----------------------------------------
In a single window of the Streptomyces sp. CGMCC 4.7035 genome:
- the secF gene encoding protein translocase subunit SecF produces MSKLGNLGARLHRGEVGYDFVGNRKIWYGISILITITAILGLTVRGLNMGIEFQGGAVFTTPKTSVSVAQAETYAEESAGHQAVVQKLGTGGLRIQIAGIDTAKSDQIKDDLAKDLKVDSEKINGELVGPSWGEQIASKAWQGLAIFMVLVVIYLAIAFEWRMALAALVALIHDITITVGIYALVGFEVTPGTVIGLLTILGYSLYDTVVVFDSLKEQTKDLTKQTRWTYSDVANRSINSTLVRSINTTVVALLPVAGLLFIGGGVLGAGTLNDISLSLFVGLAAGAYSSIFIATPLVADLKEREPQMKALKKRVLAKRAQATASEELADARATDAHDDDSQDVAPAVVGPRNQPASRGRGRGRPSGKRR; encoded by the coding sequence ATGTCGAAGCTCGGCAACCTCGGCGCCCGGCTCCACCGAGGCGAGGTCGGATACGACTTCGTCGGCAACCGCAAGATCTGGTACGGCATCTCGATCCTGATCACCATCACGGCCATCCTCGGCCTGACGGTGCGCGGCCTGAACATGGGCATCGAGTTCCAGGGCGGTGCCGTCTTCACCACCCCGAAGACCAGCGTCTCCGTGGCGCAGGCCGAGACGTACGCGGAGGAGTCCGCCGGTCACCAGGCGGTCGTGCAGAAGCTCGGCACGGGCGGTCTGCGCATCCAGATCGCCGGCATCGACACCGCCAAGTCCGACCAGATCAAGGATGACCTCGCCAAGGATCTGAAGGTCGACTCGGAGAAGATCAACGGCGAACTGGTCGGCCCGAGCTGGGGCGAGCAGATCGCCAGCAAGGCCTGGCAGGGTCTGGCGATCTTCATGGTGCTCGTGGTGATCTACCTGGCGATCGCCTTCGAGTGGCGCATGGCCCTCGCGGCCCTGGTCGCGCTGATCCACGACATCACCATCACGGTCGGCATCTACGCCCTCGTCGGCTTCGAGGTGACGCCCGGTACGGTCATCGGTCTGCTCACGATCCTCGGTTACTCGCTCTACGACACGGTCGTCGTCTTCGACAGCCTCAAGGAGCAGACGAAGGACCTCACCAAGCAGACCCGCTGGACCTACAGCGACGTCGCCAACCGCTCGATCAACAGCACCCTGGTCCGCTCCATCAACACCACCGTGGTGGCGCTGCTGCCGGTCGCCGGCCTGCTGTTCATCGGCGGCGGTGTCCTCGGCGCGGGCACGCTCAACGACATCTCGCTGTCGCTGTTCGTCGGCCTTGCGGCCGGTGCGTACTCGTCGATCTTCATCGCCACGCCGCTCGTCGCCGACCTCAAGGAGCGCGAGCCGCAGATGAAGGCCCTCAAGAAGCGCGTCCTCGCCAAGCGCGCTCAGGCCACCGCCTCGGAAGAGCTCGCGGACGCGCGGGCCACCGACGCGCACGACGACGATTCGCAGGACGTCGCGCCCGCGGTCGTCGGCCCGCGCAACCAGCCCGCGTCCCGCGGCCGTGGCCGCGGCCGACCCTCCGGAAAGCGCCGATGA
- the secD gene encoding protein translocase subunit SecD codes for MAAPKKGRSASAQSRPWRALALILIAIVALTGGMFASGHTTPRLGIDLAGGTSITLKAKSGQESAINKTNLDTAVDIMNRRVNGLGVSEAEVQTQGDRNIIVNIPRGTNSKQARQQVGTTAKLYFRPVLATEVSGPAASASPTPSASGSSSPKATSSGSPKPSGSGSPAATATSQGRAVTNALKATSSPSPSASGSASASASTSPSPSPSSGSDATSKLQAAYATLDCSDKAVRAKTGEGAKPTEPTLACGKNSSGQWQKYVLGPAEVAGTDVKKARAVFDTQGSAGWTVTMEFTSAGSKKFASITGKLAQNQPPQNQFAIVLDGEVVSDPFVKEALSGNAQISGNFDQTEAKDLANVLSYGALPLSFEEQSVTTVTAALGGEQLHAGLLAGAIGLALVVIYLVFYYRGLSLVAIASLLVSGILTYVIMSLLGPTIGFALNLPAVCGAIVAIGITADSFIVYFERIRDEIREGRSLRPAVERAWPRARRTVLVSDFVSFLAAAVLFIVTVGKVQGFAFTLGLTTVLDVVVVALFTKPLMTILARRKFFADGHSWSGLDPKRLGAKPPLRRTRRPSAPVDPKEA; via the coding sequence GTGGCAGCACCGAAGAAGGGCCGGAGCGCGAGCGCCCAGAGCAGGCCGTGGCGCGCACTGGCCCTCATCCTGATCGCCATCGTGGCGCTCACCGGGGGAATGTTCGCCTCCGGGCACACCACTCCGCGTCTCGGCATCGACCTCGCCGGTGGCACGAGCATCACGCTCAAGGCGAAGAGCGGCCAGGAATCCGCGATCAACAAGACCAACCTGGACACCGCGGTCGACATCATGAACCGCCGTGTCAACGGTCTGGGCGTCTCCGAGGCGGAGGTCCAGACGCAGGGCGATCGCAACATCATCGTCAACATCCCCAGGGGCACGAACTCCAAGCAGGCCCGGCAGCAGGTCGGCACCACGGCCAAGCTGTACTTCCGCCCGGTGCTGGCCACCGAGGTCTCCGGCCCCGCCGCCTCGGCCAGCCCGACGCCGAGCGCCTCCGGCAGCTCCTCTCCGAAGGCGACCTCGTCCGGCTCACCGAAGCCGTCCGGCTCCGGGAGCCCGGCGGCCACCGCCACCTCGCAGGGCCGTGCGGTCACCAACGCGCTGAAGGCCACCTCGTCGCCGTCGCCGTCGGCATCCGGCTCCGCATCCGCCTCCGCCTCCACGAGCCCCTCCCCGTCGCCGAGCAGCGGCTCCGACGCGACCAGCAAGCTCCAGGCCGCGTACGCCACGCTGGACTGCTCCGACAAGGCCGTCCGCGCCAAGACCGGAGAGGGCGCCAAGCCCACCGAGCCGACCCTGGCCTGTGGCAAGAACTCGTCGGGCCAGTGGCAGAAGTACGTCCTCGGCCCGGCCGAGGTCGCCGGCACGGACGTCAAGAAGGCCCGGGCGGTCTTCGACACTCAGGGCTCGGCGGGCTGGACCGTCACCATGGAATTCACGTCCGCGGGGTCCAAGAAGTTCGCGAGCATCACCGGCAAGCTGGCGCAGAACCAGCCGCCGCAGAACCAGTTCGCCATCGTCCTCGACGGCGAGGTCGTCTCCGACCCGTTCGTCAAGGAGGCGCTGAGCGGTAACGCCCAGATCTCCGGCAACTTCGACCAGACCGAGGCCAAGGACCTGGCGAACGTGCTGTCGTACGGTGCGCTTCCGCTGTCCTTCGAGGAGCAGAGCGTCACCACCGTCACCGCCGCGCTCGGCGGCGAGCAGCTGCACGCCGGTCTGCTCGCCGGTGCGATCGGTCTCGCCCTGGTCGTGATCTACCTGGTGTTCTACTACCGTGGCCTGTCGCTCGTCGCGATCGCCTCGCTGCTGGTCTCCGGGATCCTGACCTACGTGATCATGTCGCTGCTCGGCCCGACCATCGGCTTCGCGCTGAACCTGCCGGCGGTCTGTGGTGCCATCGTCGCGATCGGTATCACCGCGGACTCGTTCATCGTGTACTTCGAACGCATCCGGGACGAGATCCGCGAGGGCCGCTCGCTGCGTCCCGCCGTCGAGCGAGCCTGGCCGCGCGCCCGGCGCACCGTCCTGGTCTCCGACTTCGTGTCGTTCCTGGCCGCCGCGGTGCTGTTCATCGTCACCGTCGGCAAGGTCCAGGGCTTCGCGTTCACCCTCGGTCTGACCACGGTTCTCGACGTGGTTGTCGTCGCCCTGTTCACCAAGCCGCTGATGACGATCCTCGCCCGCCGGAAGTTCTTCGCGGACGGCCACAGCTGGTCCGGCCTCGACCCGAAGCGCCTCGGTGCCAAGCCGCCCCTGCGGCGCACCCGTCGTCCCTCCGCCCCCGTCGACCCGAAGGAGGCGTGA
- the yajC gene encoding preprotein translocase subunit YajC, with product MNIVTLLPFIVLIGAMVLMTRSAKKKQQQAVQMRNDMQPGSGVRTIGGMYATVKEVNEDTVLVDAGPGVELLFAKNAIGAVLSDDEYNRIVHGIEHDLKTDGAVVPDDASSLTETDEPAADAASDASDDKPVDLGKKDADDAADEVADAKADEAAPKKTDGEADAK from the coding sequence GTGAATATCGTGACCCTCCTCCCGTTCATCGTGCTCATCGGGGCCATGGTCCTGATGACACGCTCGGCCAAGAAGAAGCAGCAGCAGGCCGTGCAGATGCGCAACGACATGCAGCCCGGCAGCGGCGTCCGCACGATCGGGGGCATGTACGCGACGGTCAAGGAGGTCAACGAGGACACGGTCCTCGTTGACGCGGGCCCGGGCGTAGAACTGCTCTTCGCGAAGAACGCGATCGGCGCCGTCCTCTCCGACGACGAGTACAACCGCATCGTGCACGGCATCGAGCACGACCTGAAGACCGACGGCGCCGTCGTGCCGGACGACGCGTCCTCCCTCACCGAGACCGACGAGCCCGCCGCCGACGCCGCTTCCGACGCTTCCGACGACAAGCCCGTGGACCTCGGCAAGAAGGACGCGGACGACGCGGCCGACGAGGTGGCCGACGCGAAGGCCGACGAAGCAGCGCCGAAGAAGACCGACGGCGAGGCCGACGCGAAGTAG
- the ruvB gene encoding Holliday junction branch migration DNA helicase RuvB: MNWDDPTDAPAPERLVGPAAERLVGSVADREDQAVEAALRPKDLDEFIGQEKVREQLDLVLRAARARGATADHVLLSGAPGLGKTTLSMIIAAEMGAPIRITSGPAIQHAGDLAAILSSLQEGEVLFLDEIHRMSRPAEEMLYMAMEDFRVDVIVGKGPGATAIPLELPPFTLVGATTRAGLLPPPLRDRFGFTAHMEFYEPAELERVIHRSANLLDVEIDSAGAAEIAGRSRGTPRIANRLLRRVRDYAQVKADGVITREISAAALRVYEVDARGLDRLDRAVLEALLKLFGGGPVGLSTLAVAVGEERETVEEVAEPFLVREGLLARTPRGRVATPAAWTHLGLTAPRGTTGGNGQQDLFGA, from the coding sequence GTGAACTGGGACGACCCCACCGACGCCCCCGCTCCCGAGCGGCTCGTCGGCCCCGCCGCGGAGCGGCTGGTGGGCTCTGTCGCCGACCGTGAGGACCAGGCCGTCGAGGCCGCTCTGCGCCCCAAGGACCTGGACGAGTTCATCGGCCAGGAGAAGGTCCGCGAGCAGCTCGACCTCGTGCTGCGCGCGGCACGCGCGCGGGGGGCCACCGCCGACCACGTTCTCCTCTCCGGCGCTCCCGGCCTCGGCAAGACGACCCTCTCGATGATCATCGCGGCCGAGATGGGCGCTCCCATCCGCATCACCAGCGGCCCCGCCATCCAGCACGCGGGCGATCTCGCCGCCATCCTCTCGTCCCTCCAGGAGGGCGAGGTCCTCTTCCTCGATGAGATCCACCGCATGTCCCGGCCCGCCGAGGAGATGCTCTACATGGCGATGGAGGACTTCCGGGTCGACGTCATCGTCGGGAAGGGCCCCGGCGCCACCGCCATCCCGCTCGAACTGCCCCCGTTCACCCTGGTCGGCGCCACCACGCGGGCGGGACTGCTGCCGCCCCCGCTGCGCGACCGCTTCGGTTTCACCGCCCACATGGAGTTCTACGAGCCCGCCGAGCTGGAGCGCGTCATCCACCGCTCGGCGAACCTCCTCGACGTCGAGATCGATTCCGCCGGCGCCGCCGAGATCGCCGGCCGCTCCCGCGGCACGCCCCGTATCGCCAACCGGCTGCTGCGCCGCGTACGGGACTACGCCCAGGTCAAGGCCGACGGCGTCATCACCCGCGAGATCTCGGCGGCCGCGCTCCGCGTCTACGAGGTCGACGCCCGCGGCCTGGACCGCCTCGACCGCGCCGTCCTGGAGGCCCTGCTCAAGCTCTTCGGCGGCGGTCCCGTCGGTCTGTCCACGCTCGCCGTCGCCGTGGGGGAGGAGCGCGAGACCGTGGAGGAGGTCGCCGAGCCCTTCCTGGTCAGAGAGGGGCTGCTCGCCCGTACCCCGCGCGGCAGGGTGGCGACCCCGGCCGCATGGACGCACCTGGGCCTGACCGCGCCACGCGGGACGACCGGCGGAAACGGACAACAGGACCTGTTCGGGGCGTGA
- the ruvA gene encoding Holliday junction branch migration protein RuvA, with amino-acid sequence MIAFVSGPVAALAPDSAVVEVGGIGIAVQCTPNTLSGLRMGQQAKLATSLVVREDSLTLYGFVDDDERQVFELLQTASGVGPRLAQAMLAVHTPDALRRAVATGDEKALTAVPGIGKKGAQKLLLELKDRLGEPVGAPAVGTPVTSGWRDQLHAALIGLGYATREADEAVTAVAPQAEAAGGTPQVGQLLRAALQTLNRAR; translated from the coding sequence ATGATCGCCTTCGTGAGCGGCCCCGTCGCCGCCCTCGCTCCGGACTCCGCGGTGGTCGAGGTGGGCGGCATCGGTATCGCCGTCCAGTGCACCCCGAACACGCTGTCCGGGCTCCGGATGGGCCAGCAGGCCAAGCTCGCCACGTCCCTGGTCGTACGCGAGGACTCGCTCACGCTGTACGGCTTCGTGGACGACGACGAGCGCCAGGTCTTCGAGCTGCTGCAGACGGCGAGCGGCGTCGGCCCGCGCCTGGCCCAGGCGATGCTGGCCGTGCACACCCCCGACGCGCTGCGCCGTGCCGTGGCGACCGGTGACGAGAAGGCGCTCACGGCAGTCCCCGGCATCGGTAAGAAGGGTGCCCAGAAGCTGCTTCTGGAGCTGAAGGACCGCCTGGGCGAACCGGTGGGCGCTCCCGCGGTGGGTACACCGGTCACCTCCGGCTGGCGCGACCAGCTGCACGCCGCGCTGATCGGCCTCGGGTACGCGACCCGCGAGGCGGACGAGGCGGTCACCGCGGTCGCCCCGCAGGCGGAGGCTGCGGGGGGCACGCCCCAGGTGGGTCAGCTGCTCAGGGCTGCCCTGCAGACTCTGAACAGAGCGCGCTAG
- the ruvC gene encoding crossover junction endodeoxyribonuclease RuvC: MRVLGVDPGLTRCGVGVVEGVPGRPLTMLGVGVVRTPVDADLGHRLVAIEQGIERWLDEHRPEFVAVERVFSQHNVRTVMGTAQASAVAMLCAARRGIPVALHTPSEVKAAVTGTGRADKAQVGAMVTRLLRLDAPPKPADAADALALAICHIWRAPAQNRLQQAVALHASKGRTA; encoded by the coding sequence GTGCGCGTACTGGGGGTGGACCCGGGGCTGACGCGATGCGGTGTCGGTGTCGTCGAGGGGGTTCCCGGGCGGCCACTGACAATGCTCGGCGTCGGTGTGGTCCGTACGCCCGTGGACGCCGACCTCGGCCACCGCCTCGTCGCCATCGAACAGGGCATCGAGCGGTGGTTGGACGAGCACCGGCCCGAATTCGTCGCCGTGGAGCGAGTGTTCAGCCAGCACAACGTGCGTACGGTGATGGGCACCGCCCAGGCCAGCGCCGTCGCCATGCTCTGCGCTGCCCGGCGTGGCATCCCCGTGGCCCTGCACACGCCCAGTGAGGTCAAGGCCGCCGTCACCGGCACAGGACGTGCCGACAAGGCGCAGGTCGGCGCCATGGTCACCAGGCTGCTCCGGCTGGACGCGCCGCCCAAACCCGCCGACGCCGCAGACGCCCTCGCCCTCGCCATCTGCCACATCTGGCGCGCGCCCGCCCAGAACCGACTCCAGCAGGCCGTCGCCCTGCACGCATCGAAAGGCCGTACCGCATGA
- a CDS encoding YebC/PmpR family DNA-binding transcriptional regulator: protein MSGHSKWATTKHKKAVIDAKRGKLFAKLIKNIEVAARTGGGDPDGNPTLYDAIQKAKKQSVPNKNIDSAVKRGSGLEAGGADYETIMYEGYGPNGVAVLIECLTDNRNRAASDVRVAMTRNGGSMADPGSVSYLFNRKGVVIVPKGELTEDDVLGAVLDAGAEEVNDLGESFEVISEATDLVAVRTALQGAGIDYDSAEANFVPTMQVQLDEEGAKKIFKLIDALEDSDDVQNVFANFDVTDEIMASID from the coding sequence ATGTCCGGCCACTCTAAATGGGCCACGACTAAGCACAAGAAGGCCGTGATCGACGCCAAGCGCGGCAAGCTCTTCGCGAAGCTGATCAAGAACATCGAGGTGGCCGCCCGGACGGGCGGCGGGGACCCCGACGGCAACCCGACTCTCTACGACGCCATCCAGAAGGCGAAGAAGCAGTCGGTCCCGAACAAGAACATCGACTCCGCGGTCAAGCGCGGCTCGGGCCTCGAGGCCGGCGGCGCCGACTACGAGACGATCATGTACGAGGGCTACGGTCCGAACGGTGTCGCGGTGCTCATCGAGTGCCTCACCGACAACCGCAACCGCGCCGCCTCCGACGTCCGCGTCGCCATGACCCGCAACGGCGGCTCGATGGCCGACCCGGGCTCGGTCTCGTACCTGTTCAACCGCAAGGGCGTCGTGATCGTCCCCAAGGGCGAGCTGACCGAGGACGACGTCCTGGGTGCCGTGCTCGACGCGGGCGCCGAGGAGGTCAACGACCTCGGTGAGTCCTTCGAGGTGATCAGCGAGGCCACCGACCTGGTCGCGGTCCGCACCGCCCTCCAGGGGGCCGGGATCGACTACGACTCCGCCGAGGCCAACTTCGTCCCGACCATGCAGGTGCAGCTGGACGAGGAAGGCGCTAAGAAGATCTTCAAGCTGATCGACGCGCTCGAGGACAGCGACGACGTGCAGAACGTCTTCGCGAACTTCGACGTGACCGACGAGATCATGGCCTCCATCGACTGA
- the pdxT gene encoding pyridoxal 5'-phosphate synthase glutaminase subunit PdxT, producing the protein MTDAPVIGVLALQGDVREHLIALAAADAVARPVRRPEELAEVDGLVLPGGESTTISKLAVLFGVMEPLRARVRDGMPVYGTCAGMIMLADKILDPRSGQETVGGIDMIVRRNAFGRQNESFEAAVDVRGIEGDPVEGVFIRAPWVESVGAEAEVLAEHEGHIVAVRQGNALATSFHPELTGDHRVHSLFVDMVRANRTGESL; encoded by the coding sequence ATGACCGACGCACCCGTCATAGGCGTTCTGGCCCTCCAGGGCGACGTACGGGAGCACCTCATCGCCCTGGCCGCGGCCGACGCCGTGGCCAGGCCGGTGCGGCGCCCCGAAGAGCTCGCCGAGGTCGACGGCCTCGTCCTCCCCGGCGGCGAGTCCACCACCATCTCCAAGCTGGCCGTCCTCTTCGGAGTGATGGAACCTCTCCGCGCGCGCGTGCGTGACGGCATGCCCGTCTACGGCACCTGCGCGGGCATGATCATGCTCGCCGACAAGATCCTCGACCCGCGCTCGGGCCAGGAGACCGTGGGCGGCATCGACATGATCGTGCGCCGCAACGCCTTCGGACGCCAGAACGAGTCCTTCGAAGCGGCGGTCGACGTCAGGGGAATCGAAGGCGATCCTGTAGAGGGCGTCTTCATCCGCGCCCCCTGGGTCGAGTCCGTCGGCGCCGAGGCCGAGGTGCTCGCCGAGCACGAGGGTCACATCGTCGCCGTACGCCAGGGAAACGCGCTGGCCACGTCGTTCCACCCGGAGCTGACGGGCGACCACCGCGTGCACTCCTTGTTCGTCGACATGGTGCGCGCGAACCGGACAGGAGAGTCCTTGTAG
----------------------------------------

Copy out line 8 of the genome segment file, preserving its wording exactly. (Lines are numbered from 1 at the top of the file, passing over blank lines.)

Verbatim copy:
- a CDS encoding YebC/PmpR family DNA-binding transcriptional regulator: protein MSGHSKWATTKHKKAVIDAKRGKLFAKLIKNIEVAARTGGGDPDGNPTLYDAIQKAKKQSVPNKNIDSAVKRGSGLEAGGADYETIMYEGYGPNGVAVLIECLTDNRNRAASDVRVAMTRNGGSMADPGSVSYLFNRKGVVIVPKGELTEDDVLGAVLDAGAEEVNDLGESFEVISEATDLVAVRTALQGAGIDYDSAEANFVPTMQVQLDEEGAKKIFKLIDALEDSDDVQNVFANFDVTDEIMASID from the coding sequence ATGTCCGGCCACTCTAAATGGGCCACGACTAAGCACAAGAAGGCCGTGATCGACGCCAAGCGCGGCAAGCTCTTCGCGAAGCTGATCAAGAACATCGAGGTGGCCGCCCGGACGGGCGGCGGGGACCCCGACGGCAACCCGACTCTCTACGACGCCATCCAGAAGGCGAAGAAGCAGTCGGTCCCGAACAAGAACATCGACTCCGCGGTCAAGCGCGGCTCGGGCCTCGAGGCCGGCGGCGCCGACTACGAGACGATCATGTACGAGGGCTACGGTCCGAACGGTGTCGCGGTGCTCATCGAGTGCCTCACCGACAACCGCAACCGCGCCGCCTCCGACGTCCGCGTCGCCATGACCCGCAACGGCGGCTCGATGGCCGACCCGGGCTCGGTCTCGTACCTGTTCAACCGCAAGGGCGTCGTGATCGTCCCCAAGGGCGAGCTGACCGAGGACGACGTCCTGGGTGCCGTGCTCGACGCGGGCGCCGAGGAGGTCAACGACCTCGGTGAGTCCTTCGAGGTGATCAGCGAGGCCACCGACCTGGTCGCGGTCCGCACCGCCCTCCAGGGGGCCGGGATCGACTACGACTCCGCCGAGGCCAACTTCGTCCCGACCATGCAGGTGCAGCTGGACGAGGAAGGCGCTAAGAAGATCTTCAAGCTGATCGACGCGCTCGAGGACAGCGACGACGTGCAGAACGTCTTCGCGAACTTCGACGTGACCGACGAGATCATGGCCTCCATCGACTGA